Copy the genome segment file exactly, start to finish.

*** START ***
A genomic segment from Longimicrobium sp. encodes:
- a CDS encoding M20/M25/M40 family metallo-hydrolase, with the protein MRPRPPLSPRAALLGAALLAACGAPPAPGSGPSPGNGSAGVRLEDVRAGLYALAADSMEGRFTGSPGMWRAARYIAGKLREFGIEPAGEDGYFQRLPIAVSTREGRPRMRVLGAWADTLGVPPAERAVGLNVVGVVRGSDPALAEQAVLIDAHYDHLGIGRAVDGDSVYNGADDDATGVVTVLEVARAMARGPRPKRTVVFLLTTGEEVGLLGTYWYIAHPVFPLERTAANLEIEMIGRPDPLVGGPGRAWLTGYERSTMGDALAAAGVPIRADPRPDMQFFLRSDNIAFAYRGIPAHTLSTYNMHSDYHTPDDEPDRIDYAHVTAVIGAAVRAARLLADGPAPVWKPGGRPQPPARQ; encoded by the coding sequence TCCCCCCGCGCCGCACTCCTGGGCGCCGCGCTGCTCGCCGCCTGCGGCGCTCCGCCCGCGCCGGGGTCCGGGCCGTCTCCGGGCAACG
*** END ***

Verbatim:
A genomic segment from Longimicrobium sp. encodes:
- a CDS encoding M20/M25/M40 family metallo-hydrolase, with the protein MRPRPPLSPRAALLGAALLAACGAPPAPGSGPSPGNGSAGVRLEDVRAGLYALAADSMEGRFTGSPGMWRAARYIAGKLREFGIEPAGEDGYFQRLPIAVSTREGRPRMRVLGAWADTLGVPPAERAVGLNVVGVVRGSDPALAEQAVLIDAHYDHLGIGRAVDGDSVYNGADDDATGVVTVLEVARAMARGPRPKRTVVFLLTTGEEVGLLGTYWYIAHPVFPLERTAANLEIEMIGRPDPLVGGPGRAWLTGYERSTMGDALAAAGVPIRADPRPDMQFFLRSDNIAFAYRGIPAHTLSTYNMHSDYHTPDDEPDRIDYAHVTAVIGAAVRAARLLADGPAPVWKPGGRPQPPARQ; encoded by the coding sequence TCCCCCCGCGCCGCACTCCTGGGCGCCGCGCTGCTCGCCGCCTGCGGCGCTCCGCCCGCGCCGGGGTCCGGGCCGTCTCCGGGCAACG